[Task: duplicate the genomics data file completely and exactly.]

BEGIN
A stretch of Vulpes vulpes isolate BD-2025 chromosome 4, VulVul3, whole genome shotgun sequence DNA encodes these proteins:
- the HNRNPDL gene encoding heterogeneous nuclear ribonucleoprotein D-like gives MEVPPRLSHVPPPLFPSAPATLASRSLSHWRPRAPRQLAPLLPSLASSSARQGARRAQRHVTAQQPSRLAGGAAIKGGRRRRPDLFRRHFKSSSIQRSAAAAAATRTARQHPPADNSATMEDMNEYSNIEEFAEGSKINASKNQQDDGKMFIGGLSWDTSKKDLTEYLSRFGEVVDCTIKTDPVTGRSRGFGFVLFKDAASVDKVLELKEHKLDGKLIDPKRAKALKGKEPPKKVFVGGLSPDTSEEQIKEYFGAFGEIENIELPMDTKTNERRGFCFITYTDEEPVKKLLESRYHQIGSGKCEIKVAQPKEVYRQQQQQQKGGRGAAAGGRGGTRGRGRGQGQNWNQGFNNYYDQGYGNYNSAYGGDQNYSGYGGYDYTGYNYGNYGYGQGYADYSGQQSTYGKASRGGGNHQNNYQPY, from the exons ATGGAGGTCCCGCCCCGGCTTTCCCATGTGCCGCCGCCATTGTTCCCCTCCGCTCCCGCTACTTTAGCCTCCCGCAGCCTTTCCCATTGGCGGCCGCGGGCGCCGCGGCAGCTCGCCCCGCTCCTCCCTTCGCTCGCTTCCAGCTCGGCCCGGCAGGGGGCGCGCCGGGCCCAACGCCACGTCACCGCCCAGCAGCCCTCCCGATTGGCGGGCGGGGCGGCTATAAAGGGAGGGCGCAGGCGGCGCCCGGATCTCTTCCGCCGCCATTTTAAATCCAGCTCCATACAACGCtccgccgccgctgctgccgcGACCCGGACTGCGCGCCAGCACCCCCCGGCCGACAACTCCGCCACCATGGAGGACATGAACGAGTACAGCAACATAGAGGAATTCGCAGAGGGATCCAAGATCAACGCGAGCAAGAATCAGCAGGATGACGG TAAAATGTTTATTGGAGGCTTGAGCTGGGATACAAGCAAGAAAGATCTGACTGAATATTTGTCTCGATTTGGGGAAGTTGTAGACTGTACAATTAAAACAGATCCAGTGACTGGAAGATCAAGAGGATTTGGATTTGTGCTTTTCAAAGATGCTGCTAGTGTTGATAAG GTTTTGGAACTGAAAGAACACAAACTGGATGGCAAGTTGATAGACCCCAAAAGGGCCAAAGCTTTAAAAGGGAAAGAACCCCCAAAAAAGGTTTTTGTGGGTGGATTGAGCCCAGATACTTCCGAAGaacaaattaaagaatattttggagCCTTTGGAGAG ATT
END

A stretch of Vulpes vulpes isolate BD-2025 chromosome 4, VulVul3, whole genome shotgun sequence DNA encodes these proteins:
- the HNRNPDL gene encoding heterogeneous nuclear ribonucleoprotein D-like gives MEVPPRLSHVPPPLFPSAPATLASRSLSHWRPRAPRQLAPLLPSLASSSARQGARRAQRHVTAQQPSRLAGGAAIKGGRRRRPDLFRRHFKSSSIQRSAAAAAATRTARQHPPADNSATMEDMNEYSNIEEFAEGSKINASKNQQDDGKMFIGGLSWDTSKKDLTEYLSRFGEVVDCTIKTDPVTGRSRGFGFVLFKDAASVDKVLELKEHKLDGKLIDPKRAKALKGKEPPKKVFVGGLSPDTSEEQIKEYFGAFGEIENIELPMDTKTNERRGFCFITYTDEEPVKKLLESRYHQIGSGKCEIKVAQPKEVYRQQQQQQKGGRGAAAGGRGGTRGRGRGQGQNWNQGFNNYYDQGYGNYNSAYGGDQNYSGYGGYDYTGYNYGNYGYGQGYADYSGQQSTYGKASRGGGNHQNNYQPY, from the exons ATGGAGGTCCCGCCCCGGCTTTCCCATGTGCCGCCGCCATTGTTCCCCTCCGCTCCCGCTACTTTAGCCTCCCGCAGCCTTTCCCATTGGCGGCCGCGGGCGCCGCGGCAGCTCGCCCCGCTCCTCCCTTCGCTCGCTTCCAGCTCGGCCCGGCAGGGGGCGCGCCGGGCCCAACGCCACGTCACCGCCCAGCAGCCCTCCCGATTGGCGGGCGGGGCGGCTATAAAGGGAGGGCGCAGGCGGCGCCCGGATCTCTTCCGCCGCCATTTTAAATCCAGCTCCATACAACGCtccgccgccgctgctgccgcGACCCGGACTGCGCGCCAGCACCCCCCGGCCGACAACTCCGCCACCATGGAGGACATGAACGAGTACAGCAACATAGAGGAATTCGCAGAGGGATCCAAGATCAACGCGAGCAAGAATCAGCAGGATGACGG TAAAATGTTTATTGGAGGCTTGAGCTGGGATACAAGCAAGAAAGATCTGACTGAATATTTGTCTCGATTTGGGGAAGTTGTAGACTGTACAATTAAAACAGATCCAGTGACTGGAAGATCAAGAGGATTTGGATTTGTGCTTTTCAAAGATGCTGCTAGTGTTGATAAG GTTTTGGAACTGAAAGAACACAAACTGGATGGCAAGTTGATAGACCCCAAAAGGGCCAAAGCTTTAAAAGGGAAAGAACCCCCAAAAAAGGTTTTTGTGGGTGGATTGAGCCCAGATACTTCCGAAGaacaaattaaagaatattttggagCCTTTGGAGAG ATT